I also shot a beautiful wedding for a full day, and some of the photos are my favourite photos I have ever taken. They are stunning, colourful, and gorgeously vibrant – and added value to my experience & portfolio. The bride was incredibly lovely too. I’m now confident not only in the photography aspect but in the self-employed, business aspect: the realities of working on your feet from 8am – 9pm and what I’m comfortable charging for my work, travel, & time.

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2018

I started 2018 by quitting my job. It was a toxic workplace where the health and humanity of everyone there suffered. Some of them, I know, are stuck in a bad relationship with The Most Unethical & Unhealthy Bank in the World but aren’t leaving. Why? Because like a lot of people who stay in bad relationships way past their expiry date, it’s comfortable, it’s what they know, and they don’t believe that they’ll find anything better or are deserving of true love, joy and happiness. (Want to know the truth? You are.)

I moved on to making money in six ways – a mix of consistent, stable income; regular-but-variable income; and one-off income.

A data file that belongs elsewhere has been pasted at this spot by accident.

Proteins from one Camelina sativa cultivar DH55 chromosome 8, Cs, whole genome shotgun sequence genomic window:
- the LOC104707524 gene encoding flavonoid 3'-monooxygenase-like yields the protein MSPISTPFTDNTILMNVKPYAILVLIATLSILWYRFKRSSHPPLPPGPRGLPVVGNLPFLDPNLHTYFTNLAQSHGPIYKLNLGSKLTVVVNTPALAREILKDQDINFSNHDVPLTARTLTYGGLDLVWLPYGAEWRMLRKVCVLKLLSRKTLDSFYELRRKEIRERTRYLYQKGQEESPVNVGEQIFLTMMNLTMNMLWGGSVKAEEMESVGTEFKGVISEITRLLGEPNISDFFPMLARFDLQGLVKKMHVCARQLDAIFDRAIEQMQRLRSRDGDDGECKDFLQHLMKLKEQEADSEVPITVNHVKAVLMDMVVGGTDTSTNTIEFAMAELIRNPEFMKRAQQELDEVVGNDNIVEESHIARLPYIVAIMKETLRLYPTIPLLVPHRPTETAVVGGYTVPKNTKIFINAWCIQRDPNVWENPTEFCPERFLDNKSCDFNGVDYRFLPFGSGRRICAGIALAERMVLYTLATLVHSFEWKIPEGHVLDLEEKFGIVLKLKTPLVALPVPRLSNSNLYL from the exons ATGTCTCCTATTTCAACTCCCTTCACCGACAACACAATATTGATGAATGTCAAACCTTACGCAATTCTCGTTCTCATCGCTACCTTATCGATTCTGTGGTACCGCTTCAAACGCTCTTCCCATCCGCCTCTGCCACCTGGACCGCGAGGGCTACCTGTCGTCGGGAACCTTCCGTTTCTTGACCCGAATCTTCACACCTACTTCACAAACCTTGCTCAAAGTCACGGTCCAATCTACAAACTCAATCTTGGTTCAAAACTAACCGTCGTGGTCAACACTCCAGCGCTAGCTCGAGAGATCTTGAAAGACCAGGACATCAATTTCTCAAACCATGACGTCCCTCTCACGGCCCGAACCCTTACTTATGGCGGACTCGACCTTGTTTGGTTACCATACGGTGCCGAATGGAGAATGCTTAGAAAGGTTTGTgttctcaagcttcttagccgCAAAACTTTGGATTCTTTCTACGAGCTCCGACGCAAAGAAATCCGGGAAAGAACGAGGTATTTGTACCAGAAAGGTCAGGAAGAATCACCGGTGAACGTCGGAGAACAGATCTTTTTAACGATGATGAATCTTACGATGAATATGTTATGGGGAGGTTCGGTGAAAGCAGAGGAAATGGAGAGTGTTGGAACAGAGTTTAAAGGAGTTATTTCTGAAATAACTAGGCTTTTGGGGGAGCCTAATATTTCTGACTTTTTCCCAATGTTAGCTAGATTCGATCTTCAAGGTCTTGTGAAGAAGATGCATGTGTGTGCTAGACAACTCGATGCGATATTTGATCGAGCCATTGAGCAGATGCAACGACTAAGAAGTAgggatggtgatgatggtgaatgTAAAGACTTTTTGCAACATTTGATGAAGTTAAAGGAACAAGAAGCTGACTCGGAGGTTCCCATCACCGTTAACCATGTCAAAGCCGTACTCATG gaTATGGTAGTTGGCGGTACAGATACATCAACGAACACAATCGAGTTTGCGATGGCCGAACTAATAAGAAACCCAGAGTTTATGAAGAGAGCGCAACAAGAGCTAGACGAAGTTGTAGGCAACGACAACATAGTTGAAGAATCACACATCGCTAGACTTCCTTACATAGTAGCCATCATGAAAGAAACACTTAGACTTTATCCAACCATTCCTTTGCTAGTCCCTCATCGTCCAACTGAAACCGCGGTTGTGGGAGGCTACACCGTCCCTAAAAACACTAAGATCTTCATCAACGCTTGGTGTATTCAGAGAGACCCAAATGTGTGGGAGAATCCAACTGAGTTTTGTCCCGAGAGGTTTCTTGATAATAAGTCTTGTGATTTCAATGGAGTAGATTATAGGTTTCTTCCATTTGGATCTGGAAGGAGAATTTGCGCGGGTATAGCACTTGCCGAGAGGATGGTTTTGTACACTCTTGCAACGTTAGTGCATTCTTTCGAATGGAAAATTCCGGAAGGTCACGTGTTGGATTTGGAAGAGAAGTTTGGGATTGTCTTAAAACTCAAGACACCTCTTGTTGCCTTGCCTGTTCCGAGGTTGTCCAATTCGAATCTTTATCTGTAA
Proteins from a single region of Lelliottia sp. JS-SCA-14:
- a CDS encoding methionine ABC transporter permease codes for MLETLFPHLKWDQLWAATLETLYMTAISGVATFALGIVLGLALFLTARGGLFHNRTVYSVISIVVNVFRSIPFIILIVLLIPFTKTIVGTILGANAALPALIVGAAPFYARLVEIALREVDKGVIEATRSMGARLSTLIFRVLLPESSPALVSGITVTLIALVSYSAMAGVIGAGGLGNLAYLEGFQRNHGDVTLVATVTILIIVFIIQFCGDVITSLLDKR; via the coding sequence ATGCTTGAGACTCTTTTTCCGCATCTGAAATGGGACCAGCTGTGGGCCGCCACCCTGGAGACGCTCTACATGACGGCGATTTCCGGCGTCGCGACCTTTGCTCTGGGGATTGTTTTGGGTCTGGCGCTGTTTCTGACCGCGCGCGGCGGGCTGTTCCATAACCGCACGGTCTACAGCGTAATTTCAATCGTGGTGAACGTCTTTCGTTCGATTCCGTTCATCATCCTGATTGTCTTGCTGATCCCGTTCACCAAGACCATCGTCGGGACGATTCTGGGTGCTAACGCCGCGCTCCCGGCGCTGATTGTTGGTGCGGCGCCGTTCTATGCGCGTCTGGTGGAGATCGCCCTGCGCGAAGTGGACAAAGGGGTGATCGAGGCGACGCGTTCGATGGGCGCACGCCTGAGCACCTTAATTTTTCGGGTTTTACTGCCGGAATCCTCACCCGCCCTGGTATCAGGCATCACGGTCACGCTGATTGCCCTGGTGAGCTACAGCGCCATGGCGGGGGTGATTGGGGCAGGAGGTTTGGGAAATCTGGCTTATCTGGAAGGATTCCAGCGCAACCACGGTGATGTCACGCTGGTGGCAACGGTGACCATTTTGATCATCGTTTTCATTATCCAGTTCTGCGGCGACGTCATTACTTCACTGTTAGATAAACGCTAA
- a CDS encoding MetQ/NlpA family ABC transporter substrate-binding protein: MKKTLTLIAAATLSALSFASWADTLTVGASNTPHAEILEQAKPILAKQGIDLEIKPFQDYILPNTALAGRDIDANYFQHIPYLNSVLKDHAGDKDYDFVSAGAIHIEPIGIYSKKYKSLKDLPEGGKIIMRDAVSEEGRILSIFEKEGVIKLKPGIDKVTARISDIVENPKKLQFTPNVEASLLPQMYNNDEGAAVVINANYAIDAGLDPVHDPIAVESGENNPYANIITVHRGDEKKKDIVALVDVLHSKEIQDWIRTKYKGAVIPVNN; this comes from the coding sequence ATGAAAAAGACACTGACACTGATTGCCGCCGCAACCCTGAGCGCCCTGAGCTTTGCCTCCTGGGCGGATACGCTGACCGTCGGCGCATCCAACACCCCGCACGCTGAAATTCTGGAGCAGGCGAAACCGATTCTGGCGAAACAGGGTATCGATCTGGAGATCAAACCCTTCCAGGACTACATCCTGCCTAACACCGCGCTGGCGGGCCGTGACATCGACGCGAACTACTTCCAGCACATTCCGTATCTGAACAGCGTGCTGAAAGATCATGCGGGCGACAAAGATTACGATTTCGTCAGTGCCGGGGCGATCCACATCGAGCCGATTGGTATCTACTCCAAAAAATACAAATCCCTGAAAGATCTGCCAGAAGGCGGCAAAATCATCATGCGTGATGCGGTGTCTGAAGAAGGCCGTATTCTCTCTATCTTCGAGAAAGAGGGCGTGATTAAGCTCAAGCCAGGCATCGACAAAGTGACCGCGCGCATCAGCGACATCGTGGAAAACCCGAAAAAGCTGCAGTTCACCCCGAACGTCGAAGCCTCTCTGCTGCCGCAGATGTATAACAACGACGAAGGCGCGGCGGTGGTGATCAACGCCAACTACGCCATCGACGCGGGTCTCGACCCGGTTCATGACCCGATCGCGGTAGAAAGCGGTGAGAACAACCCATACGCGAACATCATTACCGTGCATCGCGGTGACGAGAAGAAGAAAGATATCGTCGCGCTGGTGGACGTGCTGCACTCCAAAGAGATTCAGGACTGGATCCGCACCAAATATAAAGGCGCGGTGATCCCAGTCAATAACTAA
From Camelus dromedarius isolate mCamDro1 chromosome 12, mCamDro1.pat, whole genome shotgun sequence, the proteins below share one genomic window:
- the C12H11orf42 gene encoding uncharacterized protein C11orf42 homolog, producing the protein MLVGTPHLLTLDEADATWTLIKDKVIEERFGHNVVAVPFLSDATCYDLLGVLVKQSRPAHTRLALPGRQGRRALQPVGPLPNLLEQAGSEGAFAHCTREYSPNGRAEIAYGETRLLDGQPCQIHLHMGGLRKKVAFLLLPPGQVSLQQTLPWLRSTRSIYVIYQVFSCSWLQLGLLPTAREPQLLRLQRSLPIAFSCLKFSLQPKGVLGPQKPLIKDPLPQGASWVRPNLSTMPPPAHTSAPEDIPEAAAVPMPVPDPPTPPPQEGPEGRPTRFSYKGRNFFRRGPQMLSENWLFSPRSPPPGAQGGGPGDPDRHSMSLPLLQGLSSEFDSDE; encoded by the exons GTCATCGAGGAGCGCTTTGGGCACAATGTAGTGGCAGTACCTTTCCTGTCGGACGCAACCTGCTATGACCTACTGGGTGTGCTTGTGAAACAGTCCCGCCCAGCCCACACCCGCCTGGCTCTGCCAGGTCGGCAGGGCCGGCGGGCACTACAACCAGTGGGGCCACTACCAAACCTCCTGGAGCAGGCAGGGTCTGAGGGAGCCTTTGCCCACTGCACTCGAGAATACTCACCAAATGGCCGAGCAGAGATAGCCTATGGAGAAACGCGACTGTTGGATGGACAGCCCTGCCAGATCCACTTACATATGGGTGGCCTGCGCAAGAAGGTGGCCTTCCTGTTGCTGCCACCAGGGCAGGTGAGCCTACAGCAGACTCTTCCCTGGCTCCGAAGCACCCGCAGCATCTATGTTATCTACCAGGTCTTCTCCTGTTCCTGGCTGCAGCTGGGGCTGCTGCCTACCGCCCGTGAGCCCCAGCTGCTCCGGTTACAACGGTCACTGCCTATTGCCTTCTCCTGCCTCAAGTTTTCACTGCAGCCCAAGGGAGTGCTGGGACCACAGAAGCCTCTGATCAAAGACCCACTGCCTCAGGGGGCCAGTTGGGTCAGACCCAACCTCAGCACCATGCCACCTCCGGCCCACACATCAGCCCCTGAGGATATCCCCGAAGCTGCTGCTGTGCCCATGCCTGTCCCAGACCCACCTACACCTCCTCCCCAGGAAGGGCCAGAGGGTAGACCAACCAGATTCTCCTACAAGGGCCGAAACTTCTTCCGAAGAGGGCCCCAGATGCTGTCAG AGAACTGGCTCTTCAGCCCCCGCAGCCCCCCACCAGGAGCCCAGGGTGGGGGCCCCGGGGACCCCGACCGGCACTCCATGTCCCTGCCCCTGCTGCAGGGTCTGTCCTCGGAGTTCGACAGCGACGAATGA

1. Photography

In 2017, I was excited about firsts in my photography career, including first ‘real clients’. In 2018, I had several!

I started by writing up a classified on Trade Me Services, thinking that the advertising fee was worth paying to see how well it’d do in 3 months. So far, it has been well worth it! I’ve been lucky enough to shoot several birthday celebrations – a joyful & worthwhile job by nature. What people don’t see is the hours I spend editing after, but this part of the job, while it can be tiring & time consuming, can at least be done at home or a coffee shop. A perk of freelance work.

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2. Candles

This year I set up my very own ETSY SHOP! Etsy is the perfect place to buy & sell amazing, unique, handmade items. I love that everything is created with artistic talent & creativity.

Setting up my own Etsy shop was easy in theory, but in reality, it took a lot of work. I remember some nights when I would sit in my bedroom, by candlelight and meditative music, and just write. Write about what each candle means to me. Write about why and how I created each candle. Write about how I would describe the scent and what I love about it. Write about what I aim to do with my work: to spread love & light, and  inspire people to live authentically.